And she's telling me how after the pastor let her speak, he would go back to this homemade pulpit. And he would say, this is what our Lord and Savior Jesus Christ demands of us right now-- to take care of these children. And he would read from the Bible. And he would say a prayer. And Ruth's like, the congregation would line up and sign their names as foster parents and as people who would open their homes to these troubled kids.

And it blew Ruth away. And I kept on asking her, what's the dim view of feminism in Western Oklahoma in the 1960s. And Ruth is like, if that's what I focused on, a bunch of kids wouldn't have foster homes. What did you think about the fact that these people were largely supportive of the Vietnam War, that they weren't crazy about women with educations, especially from places like Harvard and Radcliffe? What did you think about what they said about Jews and Judaism?

And in each kind of question, Ruth was like, look, there were times when things crossed the line. And I would have a conversation with the pastor about his misstatements about Judaism or women or education. But they were always polite. And they were meant to teach and not to disdain. But basically, I had to bracket a set of my fundamental convictions in order to accomplish this other fundamental conviction. And frankly, so did the pastor.

Eboo ended our conversation by pointing out that there are many Ruth Messingers. Despite the many differences and tensions in the United States where he lives and works, people are still able to work together for the common good.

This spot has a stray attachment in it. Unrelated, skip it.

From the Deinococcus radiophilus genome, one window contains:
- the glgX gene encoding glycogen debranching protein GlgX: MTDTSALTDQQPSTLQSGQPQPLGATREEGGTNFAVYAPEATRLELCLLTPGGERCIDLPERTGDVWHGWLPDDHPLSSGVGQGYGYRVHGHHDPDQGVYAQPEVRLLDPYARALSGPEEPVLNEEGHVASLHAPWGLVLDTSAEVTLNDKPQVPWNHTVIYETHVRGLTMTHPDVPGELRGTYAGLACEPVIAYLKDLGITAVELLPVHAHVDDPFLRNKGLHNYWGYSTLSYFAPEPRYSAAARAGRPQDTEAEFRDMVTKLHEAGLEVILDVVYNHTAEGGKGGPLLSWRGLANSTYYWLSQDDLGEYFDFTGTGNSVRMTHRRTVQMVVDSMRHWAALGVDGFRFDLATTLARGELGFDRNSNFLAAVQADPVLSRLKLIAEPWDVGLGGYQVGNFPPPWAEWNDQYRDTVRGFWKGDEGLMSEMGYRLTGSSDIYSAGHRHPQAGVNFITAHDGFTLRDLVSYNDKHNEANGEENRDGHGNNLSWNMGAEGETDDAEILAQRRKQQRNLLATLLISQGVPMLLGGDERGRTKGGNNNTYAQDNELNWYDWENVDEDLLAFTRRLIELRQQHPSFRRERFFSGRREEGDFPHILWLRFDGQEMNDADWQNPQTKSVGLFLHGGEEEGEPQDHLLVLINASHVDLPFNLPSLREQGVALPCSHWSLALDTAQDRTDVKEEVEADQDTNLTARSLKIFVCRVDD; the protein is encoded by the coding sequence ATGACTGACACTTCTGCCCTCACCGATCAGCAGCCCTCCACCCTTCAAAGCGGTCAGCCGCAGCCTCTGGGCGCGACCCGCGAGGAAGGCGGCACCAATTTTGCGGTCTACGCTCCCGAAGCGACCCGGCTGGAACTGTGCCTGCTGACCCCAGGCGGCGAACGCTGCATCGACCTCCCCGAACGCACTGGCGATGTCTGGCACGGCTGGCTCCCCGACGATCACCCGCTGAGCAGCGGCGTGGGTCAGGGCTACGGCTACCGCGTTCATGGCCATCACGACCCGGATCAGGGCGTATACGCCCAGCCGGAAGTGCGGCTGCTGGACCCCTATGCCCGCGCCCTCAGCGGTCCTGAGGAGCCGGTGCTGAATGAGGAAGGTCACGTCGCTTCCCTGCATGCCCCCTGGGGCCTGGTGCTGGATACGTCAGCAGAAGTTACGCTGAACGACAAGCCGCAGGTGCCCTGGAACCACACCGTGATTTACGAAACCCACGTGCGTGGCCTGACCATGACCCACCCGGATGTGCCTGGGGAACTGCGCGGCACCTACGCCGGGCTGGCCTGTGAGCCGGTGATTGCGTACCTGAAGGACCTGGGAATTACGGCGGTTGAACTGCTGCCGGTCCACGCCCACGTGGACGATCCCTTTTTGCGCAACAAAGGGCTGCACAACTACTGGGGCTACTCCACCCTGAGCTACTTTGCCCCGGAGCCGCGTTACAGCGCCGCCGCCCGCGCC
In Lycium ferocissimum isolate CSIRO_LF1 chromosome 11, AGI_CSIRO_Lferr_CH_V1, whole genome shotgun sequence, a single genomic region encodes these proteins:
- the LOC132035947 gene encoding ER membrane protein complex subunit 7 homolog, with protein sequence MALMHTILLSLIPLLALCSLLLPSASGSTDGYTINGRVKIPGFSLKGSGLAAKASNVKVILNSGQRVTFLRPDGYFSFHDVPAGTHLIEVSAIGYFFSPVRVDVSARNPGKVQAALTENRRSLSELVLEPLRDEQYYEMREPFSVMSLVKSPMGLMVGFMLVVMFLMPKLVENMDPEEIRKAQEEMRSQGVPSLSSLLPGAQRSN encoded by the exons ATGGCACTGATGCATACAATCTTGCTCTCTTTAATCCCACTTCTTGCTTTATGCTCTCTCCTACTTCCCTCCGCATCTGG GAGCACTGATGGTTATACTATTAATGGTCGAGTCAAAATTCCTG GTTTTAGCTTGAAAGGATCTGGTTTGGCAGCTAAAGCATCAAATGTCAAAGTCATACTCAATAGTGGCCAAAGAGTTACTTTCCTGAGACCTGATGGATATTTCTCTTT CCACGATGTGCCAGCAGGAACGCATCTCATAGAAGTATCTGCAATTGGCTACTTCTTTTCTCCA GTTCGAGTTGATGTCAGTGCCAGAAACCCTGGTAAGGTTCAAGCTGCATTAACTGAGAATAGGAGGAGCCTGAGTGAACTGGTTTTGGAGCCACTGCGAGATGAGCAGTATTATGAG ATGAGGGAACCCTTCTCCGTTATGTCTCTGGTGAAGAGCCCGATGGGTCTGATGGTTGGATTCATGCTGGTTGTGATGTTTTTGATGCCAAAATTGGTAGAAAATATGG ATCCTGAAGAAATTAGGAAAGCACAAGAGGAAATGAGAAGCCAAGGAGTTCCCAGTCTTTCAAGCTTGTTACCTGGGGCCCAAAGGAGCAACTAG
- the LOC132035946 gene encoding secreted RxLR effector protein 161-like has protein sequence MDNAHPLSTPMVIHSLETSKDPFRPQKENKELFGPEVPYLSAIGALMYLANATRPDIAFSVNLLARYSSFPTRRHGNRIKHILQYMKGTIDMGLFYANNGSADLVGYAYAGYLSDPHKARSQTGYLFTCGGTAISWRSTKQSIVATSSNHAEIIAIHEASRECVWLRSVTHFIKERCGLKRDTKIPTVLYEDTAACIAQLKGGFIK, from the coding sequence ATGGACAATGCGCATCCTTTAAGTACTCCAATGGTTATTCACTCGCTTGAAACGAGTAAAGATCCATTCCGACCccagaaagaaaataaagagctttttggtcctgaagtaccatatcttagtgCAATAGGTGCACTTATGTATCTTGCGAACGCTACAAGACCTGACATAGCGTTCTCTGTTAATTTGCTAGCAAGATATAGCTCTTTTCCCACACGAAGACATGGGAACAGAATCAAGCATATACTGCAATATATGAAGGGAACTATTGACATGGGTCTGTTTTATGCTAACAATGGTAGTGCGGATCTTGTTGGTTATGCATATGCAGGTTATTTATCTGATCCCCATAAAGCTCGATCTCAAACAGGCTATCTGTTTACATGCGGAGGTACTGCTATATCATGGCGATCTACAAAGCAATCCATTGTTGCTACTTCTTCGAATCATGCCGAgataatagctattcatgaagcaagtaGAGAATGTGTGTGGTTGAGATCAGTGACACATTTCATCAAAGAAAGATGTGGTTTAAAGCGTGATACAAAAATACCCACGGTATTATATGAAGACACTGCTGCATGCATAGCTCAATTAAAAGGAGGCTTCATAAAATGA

American civil society and the vast majority of our institutions function with people who have very diverse, even divergent viewpoints on really important matters. I think that the deep strength of our society is that people can have strong personal convictions that they make public through all the politics and civic institutions and that they are able to come together in other kinds of settings and institutions in which other goods are at stake.

That should not be taken for granted in a highly diverse society, especially one that's religiously diverse, which is to say people have divergent views on ultimate concerns. And we need to keep on strengthening the muscles of that kind of interfaith work, that kind of interfaith leadership, and that kind of healthy religiously diverse democracy.

You can read more about Ruth Messinger's story and the work of the Interfaith Youth Core in Eboo's book, Interfaith Leadership, excerpted on our website and available from Beacon Press. Join us on social media with the hashtag #democracyandus to share your ideas about how we can collaborate across differences to make democracy work better today.

Eboo Patel on Collaborating across Differences

Interfaith leader Eboo Patel talks about what it takes to build a healthy, religiously diverse democracy.